A man starts yelling “fire, fire” in a movie theatre, the stampede towards the exits results in injuries (even deaths) among the cinemagoers. Restraining or punishing the man would technically violate his freedom of speech, allowing such “freedom” would result in injuries and deaths to innocent bystanders, what should be the logical course of justice? The concept of a “clear and present danger” annunciated by US Supreme Court Justice Oliver Wendell Holmes involved the “freedom of speech” and licence thereof. He maintained that when any individual misuses any freedom (in this case of speech) and endangers others the concept of application of justice must recognise the situation as a “clear and present danger” and restrain the individual, relying more on logic and the spirit of the law rather than the pure letter of the law.
Much as Imran Khan, Tahirul Qadri and their respective protesters gathered in the heart of Islamabad would like to pretend otherwise, it is not just the PML-N government that is in the metaphorical firing line but the democratic system itself that is on trial. And, with the street protest against the government entering its third week, the pressure on the system has grown.
Quite how much that pressure has grown in recent days was in evidence on Tuesday as the Prime Minister’s Office issued an extraordinary statement after a meeting between Nawaz Sharif and army chief Gen Raheel Sharif. In the press release issued by the Prime Minister Office, there is not just an explicit mention that matters of high politics were discussed between the highest-ranking civilian and the most powerful military leader on matters concerning politics but that, rather extraordinarily, the two men are in agreement that the political impasse should be resolved expeditiously. The benefit that Mr Sharif and the PML-N would have hoped to gain from such a statement is fairly obvious: the federal government is trying to show that the army leadership and the PML-N are still working together and in agreement on the way out of the crisis.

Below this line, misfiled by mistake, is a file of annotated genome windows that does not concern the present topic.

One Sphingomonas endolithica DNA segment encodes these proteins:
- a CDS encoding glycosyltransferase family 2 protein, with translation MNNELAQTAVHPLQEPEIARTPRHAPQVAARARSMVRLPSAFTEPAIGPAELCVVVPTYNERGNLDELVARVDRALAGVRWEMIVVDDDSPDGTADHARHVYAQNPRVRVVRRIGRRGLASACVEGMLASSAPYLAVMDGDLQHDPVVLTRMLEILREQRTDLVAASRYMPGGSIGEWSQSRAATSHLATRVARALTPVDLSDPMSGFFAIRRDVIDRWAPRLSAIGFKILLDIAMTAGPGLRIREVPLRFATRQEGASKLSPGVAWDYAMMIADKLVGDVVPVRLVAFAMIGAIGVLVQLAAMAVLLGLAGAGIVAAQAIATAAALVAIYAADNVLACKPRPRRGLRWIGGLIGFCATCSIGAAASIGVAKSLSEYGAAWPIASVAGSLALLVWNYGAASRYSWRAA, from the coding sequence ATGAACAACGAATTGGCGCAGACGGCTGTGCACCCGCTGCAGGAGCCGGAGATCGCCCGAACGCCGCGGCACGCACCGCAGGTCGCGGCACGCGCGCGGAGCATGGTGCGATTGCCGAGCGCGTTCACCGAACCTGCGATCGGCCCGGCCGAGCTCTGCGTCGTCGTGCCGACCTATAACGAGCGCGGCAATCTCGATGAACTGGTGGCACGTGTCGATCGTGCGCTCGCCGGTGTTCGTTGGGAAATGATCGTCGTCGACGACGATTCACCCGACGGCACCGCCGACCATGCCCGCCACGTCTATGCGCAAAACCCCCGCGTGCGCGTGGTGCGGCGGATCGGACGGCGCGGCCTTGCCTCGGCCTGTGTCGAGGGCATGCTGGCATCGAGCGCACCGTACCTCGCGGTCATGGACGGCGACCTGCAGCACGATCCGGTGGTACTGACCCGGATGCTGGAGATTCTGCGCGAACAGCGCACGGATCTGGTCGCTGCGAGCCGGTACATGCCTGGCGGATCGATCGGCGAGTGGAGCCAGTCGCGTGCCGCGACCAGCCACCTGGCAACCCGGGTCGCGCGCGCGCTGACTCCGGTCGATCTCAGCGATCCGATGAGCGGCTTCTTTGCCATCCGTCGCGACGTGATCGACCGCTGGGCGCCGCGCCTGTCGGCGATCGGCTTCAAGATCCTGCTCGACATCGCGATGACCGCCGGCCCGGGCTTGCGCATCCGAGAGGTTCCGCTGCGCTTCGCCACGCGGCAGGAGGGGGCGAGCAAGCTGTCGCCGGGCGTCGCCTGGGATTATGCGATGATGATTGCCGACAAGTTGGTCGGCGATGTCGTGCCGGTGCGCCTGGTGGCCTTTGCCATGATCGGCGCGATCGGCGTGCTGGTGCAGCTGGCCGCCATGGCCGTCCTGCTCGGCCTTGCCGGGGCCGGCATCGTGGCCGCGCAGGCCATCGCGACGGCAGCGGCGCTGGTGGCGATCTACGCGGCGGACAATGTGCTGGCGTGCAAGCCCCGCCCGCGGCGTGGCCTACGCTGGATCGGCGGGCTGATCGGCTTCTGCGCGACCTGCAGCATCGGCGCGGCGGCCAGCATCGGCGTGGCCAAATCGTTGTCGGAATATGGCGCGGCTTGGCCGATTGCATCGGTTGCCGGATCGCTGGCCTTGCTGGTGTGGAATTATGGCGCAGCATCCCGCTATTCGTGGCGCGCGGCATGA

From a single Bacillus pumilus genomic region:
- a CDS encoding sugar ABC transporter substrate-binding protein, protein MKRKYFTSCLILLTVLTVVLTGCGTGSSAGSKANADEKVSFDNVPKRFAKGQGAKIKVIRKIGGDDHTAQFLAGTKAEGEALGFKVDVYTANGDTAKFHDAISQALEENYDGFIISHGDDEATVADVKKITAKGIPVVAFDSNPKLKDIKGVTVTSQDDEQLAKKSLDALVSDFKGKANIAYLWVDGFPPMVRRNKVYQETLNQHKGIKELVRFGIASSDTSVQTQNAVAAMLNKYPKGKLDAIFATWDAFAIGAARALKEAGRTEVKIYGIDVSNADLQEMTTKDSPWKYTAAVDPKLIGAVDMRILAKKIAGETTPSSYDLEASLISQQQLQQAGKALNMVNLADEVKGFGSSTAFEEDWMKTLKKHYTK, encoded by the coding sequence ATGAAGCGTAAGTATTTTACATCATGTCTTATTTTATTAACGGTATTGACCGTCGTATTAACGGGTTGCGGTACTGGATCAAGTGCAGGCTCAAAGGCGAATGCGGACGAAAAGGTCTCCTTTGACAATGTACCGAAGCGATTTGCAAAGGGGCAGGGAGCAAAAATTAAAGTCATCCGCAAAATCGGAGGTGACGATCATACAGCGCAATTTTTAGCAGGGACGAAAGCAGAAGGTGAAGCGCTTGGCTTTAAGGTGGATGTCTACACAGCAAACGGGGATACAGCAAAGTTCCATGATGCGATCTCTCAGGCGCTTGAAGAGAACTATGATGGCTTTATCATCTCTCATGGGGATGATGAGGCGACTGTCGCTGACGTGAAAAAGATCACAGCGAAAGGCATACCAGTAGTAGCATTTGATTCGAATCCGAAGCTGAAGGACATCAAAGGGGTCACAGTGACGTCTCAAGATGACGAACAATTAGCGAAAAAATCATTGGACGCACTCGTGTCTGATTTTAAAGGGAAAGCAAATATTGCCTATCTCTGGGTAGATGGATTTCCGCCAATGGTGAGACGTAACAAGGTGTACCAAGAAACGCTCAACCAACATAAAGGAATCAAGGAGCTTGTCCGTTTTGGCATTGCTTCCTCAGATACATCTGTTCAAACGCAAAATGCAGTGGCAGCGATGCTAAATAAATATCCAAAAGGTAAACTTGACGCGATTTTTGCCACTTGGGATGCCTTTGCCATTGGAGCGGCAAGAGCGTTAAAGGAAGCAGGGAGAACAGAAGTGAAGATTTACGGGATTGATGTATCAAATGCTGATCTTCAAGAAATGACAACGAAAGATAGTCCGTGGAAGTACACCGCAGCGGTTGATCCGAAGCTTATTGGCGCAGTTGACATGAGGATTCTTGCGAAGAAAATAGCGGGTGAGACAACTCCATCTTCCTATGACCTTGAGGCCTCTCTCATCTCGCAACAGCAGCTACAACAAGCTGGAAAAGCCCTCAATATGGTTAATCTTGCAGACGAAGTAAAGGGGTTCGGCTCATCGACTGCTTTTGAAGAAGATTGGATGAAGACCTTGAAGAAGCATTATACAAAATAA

Essentially, the PML-N’s posturing is meant to signal to the protesters and their leaders that the military is on the government’s side, not the protesters’. In truth, however, the PML-N’s posturing only reveals its own uneasiness – and perhaps even uncertainty – about what may happen if push comes to shove. In truth, there are enough tensions on policy matters between the PML-N government and the military to leave a lingering question mark over whether the army leadership may prefer a different political dispensation in the country.
In truth, there are no guarantees in politics. For the PML-N, the pressure is coming from many directions. The PTI has floated the idea of a so-called in-house change in parliament; the MQM has talked of a possible sacrifice being made; the PML-Q leadership has tried to sow fear by ominously reminding the political class of how political crises have led to military interventions in Thailand and Egypt; and even the ANP has talked of being committed to the democratic process but not necessarily the prime ministership of Mr Sharif. Meanwhile, protesters continued to occupy Constitution Avenue yesterday despite the Supreme Court suggesting that they needed to move.
Amidst all of this, Prime Minister Sharif has unhappily returned to his approach of being seen sometimes and heard rarely. Mr Sharif ought to speak to the public and put in perspective what this protracted crisis is about and the kind of pressures his government is under. In May 2013, Pakistanis in unprecedented numbers showed their preference for a democratic system. That same public could be Mr Sharif’s strongest ally — if he takes them into confidence.
This editorial was first published in Dawn, Pakistan’s oldest English daily. Click here to go to the original.